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Friday, March 22, 2013

A revised timescale for human evolution + new revelations about Paleolithic European mtDNA

Doubts have been raised about one of Europe's most talked about ancient DNA results, the mtDNA haplogroup H sequence from the Paglicci Cave remains. A preprint at Current Biology suggests the Paleolithic sample was contaminated with modern DNA:

To further evaluate the authenticity of the ancient DNA we calculated the proportion of nucleotide misincorporations arising from DNA damage, a quantity that is known to increase over time after the death of an individual [12] and has been used as an indication of authenticity in previous work [10]. It was suggested that bone samples 100 years and older have a minimum of 20% C to T misincorporations concentrated at the 50 end of the molecule [13]. Using this criterion, we excluded Paglicci Str. 4b from further analysis as the rate of C to T misincorporation at the 50 end was only 8.8%, thus making an ancient origin for the DNA in this sample uncertain [14].

Another sample thought to be from a Paleolithic European, dubbed "Cro-Magnon 1" and belonging to haplogroup T2b1, was also eliminated from the study after radiocarbon dating revealed it to be of medieval origin. What this means is that all Paleolithic European remains successfully tested to date belong to mtDNA haplogroup U, including six new samples featured in this paper.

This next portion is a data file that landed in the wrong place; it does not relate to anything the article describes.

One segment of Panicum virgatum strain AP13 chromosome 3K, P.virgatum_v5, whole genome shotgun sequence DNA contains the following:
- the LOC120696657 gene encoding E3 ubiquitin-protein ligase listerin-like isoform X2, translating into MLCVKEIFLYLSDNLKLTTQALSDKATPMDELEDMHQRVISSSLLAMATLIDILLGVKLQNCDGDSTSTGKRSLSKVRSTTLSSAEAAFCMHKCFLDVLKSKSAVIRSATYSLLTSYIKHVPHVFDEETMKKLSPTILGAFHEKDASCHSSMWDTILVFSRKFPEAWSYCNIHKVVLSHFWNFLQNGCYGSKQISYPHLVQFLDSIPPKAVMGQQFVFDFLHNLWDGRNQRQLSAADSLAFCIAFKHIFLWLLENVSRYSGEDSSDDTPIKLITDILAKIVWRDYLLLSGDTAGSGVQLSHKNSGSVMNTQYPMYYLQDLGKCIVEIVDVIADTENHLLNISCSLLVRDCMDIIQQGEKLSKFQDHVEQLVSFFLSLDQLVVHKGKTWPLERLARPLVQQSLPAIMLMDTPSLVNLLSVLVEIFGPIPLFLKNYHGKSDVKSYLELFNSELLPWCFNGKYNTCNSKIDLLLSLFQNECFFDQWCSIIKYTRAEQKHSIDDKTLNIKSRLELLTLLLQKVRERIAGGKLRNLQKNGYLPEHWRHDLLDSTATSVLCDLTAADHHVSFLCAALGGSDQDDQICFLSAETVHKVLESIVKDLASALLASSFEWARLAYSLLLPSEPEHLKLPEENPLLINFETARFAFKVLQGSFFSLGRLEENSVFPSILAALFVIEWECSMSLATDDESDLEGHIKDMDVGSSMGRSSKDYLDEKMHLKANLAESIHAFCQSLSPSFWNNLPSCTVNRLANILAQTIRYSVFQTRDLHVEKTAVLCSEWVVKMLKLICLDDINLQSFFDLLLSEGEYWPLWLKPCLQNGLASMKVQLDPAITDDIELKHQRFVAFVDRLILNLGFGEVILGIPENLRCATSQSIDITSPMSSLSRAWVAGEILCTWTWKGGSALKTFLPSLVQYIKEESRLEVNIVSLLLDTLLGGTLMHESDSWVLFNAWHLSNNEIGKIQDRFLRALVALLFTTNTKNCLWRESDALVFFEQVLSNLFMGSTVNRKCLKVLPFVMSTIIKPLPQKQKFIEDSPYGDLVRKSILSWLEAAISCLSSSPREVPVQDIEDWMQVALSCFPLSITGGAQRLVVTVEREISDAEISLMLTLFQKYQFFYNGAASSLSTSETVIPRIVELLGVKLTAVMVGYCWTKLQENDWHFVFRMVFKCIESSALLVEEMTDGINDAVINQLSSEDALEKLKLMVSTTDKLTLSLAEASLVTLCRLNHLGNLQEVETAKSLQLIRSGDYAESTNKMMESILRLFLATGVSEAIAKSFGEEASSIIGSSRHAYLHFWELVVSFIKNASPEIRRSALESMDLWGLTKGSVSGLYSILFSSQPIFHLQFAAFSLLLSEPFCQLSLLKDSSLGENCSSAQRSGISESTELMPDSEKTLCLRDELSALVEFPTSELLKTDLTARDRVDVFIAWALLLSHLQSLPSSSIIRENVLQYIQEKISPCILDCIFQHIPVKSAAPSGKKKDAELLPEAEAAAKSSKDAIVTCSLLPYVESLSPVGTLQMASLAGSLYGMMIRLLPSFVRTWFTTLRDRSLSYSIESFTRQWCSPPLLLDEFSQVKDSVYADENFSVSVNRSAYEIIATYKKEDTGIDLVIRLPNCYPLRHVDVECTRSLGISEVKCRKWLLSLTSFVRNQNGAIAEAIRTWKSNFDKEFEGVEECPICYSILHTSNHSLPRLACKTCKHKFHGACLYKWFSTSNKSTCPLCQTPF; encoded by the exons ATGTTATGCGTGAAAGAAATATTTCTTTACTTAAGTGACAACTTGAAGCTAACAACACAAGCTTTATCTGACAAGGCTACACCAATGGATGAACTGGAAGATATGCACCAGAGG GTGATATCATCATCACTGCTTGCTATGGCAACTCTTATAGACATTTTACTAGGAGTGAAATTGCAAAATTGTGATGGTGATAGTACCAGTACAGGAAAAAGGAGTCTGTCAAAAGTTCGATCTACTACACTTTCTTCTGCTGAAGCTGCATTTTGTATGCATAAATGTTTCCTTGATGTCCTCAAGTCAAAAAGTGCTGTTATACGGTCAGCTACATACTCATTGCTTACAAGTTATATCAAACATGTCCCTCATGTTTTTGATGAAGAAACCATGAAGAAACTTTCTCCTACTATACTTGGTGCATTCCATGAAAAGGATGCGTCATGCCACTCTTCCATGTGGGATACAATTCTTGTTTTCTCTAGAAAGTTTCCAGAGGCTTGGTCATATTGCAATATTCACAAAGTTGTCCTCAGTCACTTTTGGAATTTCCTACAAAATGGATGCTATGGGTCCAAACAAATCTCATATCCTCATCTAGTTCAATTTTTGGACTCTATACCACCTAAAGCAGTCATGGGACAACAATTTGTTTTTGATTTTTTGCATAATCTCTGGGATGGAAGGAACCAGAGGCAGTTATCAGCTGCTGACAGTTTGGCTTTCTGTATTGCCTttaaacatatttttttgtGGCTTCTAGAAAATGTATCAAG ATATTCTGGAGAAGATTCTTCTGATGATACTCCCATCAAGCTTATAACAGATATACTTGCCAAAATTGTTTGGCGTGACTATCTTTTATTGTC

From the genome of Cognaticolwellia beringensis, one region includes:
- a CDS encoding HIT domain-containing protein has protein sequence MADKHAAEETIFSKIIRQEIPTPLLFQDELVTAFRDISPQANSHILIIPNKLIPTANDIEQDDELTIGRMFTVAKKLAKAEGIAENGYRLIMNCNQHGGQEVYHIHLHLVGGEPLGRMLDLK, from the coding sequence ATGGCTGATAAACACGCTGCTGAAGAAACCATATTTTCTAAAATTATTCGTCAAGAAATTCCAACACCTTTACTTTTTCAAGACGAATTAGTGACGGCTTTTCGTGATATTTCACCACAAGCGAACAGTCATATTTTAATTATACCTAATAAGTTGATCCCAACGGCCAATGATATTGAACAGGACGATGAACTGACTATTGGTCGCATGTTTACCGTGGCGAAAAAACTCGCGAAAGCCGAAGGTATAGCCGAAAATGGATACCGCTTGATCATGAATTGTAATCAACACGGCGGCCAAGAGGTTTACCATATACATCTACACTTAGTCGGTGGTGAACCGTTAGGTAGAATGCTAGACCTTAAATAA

It has been argued that hg U5 is the most ancient subhaplogroup of the U lineage, originating among the first early modern humans in Europe [18]. Our results support this hypothesis because we find that the two Dolni Vestonice individuals radiocarbon dated to 31.5 kya carry a type of mtDNA that is as yet uncharacterized, sits close to the root of hg U, and carries two mutations that are specific to hg U5. With our recalibrated molecular clock, we date the age of the U5 branch to approximately 30 kya, thus predating the LGM. Because the majority of late Paleolithic and Mesolithic mtDNAs analyzed to date fall on one of the branches of U5 (see also [15]), our data provide some support for maternal genetic continuity between the pre- and post-ice age European hunter-gatherers from the time of first settlement to the onset of the Neolithic.

Oh yeah, the paper also shows a revised timescale for human evolution based on most of the ancient mtDNA sequences listed above. However, I'd say this timescale will probably be revised a few more times as more aDNA samples become available.

Fu et al., A Revised Timescale for Human Evolution Based on Ancient Mitochondrial Genomes, Current Biology (2013),

Sunday, March 10, 2013

Genetic structure of European Russia

A paper at PLoS One reports on the genetic heterogeneity of Russian populations and the discovery of a "new pole of genetic diversity in Northern Europe":